6.40 could only manage Turtle graphics in the default window #1, but 6.41 works as happily as any QL, and a fair bit faster. Thor graphics still seem based on the Tortoise routines GST supplied to Sinclair in 1983; Argos has the CIRCLE bug which is in Lightning and Sinclair ROMs, and recently fixed by Minerva.

Another bug in 6.40 used to crash the Thor if the '!' separator was used by INPUT or PRINT to a non-console channel. I guess the Danes made a mess of picking up CH.WIDTH. Predictably, Turbo and Supercharge have their own way of doing this, so compiled programs are not affected. Thor Basic 6.41 is OK.

Latest bugs
Argos 6.41 has been with us for over a year, and now that the slim resources of Thor International are aimed at 32 bit horizons an imminent upgrade seems unlikely. This makes it important to know the bugs in the latest version, code-named "CS " - the third character is a space.

I am not sure what the "C" stands for, but would hazard a guess that "S" is for "Stuven". The first Thor XVI ROM was version "PT", presumably in honour of David Oliver's secretary and fiancee Penelope Tsatsaris. Early versions of 6.4.1 were version 'PO'; as far as I can tell messages are changed, but not code.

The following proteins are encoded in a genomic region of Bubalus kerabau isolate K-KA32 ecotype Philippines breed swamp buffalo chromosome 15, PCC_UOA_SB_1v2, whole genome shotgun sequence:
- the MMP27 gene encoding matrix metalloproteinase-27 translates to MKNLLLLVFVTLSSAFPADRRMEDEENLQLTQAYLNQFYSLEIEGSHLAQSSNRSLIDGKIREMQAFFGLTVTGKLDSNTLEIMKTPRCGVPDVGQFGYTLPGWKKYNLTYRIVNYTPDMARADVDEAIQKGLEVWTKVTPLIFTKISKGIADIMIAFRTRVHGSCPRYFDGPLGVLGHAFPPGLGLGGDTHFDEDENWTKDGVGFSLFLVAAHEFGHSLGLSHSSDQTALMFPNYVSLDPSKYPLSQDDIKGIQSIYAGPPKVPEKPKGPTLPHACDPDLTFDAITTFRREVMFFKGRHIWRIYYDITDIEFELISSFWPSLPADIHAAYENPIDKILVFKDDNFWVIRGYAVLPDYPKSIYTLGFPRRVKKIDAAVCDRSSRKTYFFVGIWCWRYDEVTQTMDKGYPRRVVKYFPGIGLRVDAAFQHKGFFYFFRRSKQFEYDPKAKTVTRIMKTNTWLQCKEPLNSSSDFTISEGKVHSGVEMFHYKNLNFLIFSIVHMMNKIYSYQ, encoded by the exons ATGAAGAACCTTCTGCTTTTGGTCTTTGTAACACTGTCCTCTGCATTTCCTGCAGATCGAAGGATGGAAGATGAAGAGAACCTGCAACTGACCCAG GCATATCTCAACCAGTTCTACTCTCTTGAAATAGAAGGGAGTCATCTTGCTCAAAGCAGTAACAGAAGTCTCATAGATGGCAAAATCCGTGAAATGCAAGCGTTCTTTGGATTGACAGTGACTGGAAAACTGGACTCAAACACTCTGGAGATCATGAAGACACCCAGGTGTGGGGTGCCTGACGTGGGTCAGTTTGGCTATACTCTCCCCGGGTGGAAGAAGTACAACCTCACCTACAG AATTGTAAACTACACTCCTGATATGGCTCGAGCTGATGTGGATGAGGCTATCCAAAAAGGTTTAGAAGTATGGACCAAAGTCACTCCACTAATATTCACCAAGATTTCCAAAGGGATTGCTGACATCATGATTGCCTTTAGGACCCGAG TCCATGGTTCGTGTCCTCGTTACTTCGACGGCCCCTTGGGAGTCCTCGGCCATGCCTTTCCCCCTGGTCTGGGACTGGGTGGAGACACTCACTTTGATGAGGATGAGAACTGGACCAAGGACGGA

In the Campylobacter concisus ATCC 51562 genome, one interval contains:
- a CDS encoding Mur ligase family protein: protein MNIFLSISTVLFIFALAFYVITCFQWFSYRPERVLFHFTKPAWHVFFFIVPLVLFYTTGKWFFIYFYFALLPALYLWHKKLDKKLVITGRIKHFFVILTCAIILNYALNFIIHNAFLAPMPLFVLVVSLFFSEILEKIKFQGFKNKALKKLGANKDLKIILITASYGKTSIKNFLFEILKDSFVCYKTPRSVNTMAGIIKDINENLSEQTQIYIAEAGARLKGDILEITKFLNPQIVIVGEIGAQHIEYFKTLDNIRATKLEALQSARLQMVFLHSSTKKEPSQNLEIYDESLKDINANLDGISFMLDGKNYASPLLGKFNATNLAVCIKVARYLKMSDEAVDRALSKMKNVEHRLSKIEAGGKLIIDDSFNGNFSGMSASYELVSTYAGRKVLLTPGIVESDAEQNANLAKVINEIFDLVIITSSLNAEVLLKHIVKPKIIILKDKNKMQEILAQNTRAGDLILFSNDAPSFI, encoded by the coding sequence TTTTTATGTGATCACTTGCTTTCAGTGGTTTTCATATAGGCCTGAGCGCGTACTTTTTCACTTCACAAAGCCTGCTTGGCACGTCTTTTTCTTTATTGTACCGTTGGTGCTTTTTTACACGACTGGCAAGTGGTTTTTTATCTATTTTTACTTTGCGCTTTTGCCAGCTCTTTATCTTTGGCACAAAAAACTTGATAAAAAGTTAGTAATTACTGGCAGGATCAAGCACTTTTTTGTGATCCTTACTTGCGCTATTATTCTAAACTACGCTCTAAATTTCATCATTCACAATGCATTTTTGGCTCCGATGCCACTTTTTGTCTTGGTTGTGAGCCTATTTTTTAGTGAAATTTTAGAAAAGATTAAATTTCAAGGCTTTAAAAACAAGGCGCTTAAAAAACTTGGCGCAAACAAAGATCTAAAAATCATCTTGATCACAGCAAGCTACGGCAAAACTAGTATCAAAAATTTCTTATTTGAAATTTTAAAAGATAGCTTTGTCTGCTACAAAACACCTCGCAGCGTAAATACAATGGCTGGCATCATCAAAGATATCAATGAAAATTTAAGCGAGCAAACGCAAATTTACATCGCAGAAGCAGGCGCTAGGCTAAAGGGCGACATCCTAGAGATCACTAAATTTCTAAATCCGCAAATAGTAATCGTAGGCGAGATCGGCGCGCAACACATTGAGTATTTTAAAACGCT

Current Thor XVI systems require version 1.07 of the 32K Eprom that controls the 6802 second processor. This handles the SCSI, network and serial ports, communicating with the main 68000 processor through 8K of static Ram at 68000 address 16744448. The shared ram is faster and more reliable than the serial protocol that links the QL's 68008 to the 8049 co-processor.

All sorts of interesting things are passed in the shared Ram; POKE -30976,VOL sets the DAC volume level used by BEEP, ranging from silent if VOL=128, via quiet at 129 and 130, to a car-alarm level that shakes the metal case, set with POKE -30976,255. IO ROM 1.07 has been current since the device driver upgrade of Argos 6.37.

I got my set of Eproms from Thor International in 1989, but have not been able to contact them recently to check availability. You should note that Danish and UK Thors have different Eprom pin assignments. The QL version used a QEP-3 gimmic to scramble the priorities of signals, simplifying the board layout, but the production engineers swapped address and data lines back to conventional assignments.